News has it, Hong Kong Actor Andy Lau, 54 and his Malaysian wife Carol Choo, 50, are expecting their second child. The pregnancy was reported by Next Magazine, with a cover photo of Carol and her apparent baby bump.
With more women choosing to focus on their career over starting a family, it is becoming a norm for women to plan their pregnancy at 40 or even older, says obstetrician and gynaecologist, Dr Chua Yang, from A Clinic for Women.
To enjoy a healthy pregnancy, maintaining good health becomes highly essential.
As a start, you should have started on your prenatal vitamins and folic acid before you got pregnant. If you did not, it’s not too late, start on them now. Studies have shown the risk of miscarriages are drastically reduced and furthermore, it helps to improve the baby’s health.
Do note too, that women who are pregnant in their 40s are more likely to have a child with chromosomal disorders. Your ob-gyn may request for an amniocentesis to be done to test for Down’s syndrome and other disorders that could affect the baby.
It you are already on an exercise regime before getting pregnant, do not start. Continue the activity with your doctor’s advice. If you do not exercise, please start as being active is essential during pregnancy. Exercise not only prepares the mother for labour, but it also reduces the possibility of blood clots and swelling.
Yes, you’re pregnant… but that does not mean you are eating for two. You only need to eat about 300 more calories per day, which is equivalent to “one slice of whole grain bread and one tablespoon of peanut butter.” Stick to healthy, nutritious diet and not snack on high calorie, high-sugar goods. Over-eating would lead to excessive weight gain, and other health related issues.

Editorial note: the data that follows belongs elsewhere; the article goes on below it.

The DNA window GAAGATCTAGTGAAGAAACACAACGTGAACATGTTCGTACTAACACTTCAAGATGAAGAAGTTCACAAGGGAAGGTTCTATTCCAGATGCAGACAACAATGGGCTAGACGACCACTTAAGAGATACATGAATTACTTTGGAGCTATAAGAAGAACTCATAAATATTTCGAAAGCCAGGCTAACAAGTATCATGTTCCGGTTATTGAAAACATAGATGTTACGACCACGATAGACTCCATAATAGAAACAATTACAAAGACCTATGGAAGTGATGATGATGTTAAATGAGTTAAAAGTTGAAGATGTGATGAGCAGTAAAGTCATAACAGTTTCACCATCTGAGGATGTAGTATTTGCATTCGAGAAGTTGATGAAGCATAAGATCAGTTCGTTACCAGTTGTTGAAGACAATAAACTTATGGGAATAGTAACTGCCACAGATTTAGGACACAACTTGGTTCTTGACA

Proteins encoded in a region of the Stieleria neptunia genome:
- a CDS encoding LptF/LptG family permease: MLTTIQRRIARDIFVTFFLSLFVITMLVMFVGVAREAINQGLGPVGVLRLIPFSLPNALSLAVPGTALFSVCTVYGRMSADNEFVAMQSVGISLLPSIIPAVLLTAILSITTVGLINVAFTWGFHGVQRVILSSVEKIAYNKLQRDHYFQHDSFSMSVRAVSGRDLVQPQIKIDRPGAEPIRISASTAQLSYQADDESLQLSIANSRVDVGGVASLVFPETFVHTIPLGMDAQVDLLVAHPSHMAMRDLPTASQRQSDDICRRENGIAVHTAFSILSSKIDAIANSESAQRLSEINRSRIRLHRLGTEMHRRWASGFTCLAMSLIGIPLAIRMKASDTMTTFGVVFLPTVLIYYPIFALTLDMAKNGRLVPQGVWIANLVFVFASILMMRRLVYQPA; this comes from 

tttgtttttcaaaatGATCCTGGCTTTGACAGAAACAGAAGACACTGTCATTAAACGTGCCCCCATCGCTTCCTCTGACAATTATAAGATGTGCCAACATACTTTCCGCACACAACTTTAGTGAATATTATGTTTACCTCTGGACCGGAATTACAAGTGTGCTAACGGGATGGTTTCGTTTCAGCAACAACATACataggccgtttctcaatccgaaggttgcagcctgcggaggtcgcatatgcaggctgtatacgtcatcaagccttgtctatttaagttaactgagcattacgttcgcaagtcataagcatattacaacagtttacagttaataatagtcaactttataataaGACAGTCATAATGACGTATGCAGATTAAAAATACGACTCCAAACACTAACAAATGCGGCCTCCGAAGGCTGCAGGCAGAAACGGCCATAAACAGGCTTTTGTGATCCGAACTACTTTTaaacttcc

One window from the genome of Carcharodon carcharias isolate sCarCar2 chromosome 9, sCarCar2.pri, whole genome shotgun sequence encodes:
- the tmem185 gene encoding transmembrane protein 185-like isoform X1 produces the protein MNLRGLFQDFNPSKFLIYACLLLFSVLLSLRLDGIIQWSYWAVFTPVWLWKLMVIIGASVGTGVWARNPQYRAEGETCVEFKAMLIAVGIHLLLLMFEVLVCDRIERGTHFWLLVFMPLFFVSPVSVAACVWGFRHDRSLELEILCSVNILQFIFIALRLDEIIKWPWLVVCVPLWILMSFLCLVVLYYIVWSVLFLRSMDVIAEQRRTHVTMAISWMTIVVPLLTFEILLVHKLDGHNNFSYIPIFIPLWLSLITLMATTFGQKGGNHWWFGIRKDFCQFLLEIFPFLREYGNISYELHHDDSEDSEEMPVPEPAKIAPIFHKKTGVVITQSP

Beware the Dangers
Essentially, many women already have fertility issues which means that there is a higher chance that their pregnancy could have been a result of IVF or other fertility treatment. This in turn could mean that they have fertility issues which may also put their pregnancy at a higher chance of a miscarriage, shares Dr Chua Yang.
The older expectant mother should keep all her appointments with the ob-gyn. “As the women get older, they have inherent risks for high blood pressure and diabetes. Pregnancy state will exaggerate these and put them at a higher risk for pregnancy-related conditions like preeclampsia and gestational diabetes,” explains Dr Chua Yang.
Preterm labour is also more common, as is having a baby that’s small for gestational age. A slightly longer labour and a higher chance of a C-section are some of the other concerns.
If you have a good start on your pregnancy – eating well, exercising regularly, getting all those tests your ob-gyn recommends, you’ll do just as well as the younger expectant women.
Here’s to a healthy pregnancy, at any age!